Authors:John Allen Paulos Manufacturer:Hill and Wang Released:18 August, 2001 Rating: C
In this book, John Allen Paulos attempts to present the reasonings behind the Innumeracy problem, and some possible solutions. Unfortunately, this book falls flat on the solutions, and doesn’t examine the reasons as well as I would have liked. It seems riddled with useless information that is only connected to the subject by one thread or another, and doesn’t have a clear goal.
Dr. Paulos’s Innumeracy caught my eye in a book store a while back. Perhaps I expected too much from this book, I expected a sociological look at innumeracy and possibilities for fixing it, maybe a study or two to back up claims made. Unfortunately, I opened this book and received a warning in the preface about skipping over math which I deemed too easy or hard. If I would have followed this advice, I could have finished the book in an hour or so, mostly by flipping pages.
The book starts with introducing the problem: people in this country don’t know how to do math, and in the large part, they don’t care. Sure, most of them know how to add and subtract at least - they need to do that in order to figure out monthly bills and balance their checkbook. These things involve money, so of course the venerable citizen of the capitalist economy will know. Dr. Paulos seems to think that if many more people in the world knew more math, the world would be a better place. I happen to agree, but not for the same reasons.
The main parts of mathematics which people seem to be lacking are in probability, statistics, and estimation. I happen to think that there are some other fields such as geometry and logic that the public isn’t so hot in either, but Dr. Paulos tackles the first three. In his defense, he presents the material in a decently organized manner in each chapter, taking on Gambling and Paranormal activity, in a mannered way. However, I find he used too many examples, as if his book needed more pages and he just couldn’t find something else to work on.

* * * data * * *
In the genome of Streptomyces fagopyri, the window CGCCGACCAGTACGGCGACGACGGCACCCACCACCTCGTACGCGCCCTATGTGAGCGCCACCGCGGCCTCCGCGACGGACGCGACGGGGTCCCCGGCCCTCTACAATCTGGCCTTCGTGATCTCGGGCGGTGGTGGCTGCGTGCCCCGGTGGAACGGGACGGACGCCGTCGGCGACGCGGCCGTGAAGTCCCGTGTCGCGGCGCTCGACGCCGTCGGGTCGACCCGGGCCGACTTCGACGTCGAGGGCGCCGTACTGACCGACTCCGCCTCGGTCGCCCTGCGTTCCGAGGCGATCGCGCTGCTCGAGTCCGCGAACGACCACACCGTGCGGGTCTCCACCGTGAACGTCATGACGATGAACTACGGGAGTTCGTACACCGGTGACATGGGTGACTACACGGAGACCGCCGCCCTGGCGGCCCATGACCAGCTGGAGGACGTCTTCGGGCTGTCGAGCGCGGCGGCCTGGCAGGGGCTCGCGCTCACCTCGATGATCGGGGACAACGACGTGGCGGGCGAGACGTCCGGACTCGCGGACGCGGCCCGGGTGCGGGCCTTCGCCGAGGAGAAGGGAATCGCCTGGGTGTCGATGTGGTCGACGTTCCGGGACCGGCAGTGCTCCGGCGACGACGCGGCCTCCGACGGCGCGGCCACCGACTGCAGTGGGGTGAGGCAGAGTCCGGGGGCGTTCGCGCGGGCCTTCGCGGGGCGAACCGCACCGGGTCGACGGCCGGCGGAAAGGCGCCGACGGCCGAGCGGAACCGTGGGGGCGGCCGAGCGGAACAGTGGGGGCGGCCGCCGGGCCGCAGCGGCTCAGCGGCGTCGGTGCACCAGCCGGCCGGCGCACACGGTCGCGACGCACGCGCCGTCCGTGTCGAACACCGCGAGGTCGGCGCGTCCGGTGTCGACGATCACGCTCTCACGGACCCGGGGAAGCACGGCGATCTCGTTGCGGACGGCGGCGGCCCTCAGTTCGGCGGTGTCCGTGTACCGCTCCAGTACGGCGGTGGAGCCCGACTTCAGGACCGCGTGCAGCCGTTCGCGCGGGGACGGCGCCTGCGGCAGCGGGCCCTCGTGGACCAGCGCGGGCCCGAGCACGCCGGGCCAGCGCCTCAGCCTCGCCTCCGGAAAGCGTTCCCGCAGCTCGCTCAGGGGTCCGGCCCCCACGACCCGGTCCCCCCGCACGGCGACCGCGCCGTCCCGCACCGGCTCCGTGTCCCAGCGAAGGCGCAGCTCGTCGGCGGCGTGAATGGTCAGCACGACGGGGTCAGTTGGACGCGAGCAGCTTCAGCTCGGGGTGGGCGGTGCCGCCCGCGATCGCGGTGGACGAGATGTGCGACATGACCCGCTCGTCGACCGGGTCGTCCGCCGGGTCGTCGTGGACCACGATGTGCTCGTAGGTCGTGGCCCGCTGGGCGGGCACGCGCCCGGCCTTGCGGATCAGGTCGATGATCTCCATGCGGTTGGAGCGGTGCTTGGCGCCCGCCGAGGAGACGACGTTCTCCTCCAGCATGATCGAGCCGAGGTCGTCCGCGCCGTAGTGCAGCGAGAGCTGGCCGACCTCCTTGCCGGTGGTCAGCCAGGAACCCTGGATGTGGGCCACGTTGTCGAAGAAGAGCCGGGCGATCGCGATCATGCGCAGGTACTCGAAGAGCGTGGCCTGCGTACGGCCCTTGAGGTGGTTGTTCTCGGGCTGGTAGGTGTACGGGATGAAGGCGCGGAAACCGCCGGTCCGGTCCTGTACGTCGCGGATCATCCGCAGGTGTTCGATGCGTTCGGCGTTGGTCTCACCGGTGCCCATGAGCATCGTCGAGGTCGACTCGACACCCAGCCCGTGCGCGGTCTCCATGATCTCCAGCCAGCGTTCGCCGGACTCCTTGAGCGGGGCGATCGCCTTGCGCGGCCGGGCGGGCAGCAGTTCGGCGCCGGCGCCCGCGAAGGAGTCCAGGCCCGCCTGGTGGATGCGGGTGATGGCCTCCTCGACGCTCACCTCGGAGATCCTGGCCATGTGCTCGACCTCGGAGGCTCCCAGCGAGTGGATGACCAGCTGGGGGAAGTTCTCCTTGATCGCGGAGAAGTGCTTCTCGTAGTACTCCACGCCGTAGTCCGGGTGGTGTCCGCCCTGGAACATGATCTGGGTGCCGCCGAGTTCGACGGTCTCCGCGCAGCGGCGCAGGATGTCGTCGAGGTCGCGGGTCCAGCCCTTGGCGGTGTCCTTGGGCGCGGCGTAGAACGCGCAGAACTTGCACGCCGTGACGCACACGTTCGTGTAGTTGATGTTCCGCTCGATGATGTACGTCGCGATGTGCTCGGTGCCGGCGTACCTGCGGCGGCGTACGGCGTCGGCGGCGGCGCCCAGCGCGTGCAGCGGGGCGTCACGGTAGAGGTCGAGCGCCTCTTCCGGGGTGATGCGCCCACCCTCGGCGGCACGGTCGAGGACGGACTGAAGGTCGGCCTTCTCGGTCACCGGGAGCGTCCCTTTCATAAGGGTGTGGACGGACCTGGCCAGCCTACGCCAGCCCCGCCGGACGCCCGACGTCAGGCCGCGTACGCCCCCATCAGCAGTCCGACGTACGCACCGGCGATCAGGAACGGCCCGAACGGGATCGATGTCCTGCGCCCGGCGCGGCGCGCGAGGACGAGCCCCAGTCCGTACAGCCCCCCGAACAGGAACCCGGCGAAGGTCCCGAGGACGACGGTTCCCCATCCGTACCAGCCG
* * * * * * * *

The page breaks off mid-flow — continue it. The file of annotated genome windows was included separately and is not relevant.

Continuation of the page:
With it’s extensive examples, the book doesn’t seem to be written for my audience - it seems to be written for the innumerate of this world. This worries me because I do not believe that people who are innumerate would be inclined to pick up this book and give it a try. Even given that someone has opened the book, I believe that they would be bored by the examples. No challenge is given to the reader in order to motivate them to improve their numeracy: all answers to examples are given right after they are explained, or left off completely. It is possible that this book would benefit with excercises which are answered in the back of the book.
There are short sections detailing the problem of innumeracy in our society and some suggestions to fix them. Teaching estimation and probability at a grade school seems a bit harsh, but it is something which could be started at a young age. Imagine a teacher with a spinner with three colors asking the class how many times we expect the spinner to land in each area. This is the kind of early probability that is missing from schooling. Of course, this brings up the problem that the teachers need to understand probability as well. So introduces the vicious cycle: teachers don’t know math because they are innumerate, and therefore produce more students who are innumerate. Dr. Paulos suggests roving math experts and professor/teacher swaps in order to stop it, but most of his ideas seem far-fetched, or hard to implement on a large scale.
To the book’s credit, the areas of math which are covered need to be, and all the examples explain the concepts behind math in a manner which any layperson off the street could understand. This book is not for me, though, as it was much too dry. For this reason I give it a C - still good, but not above the average level for interest.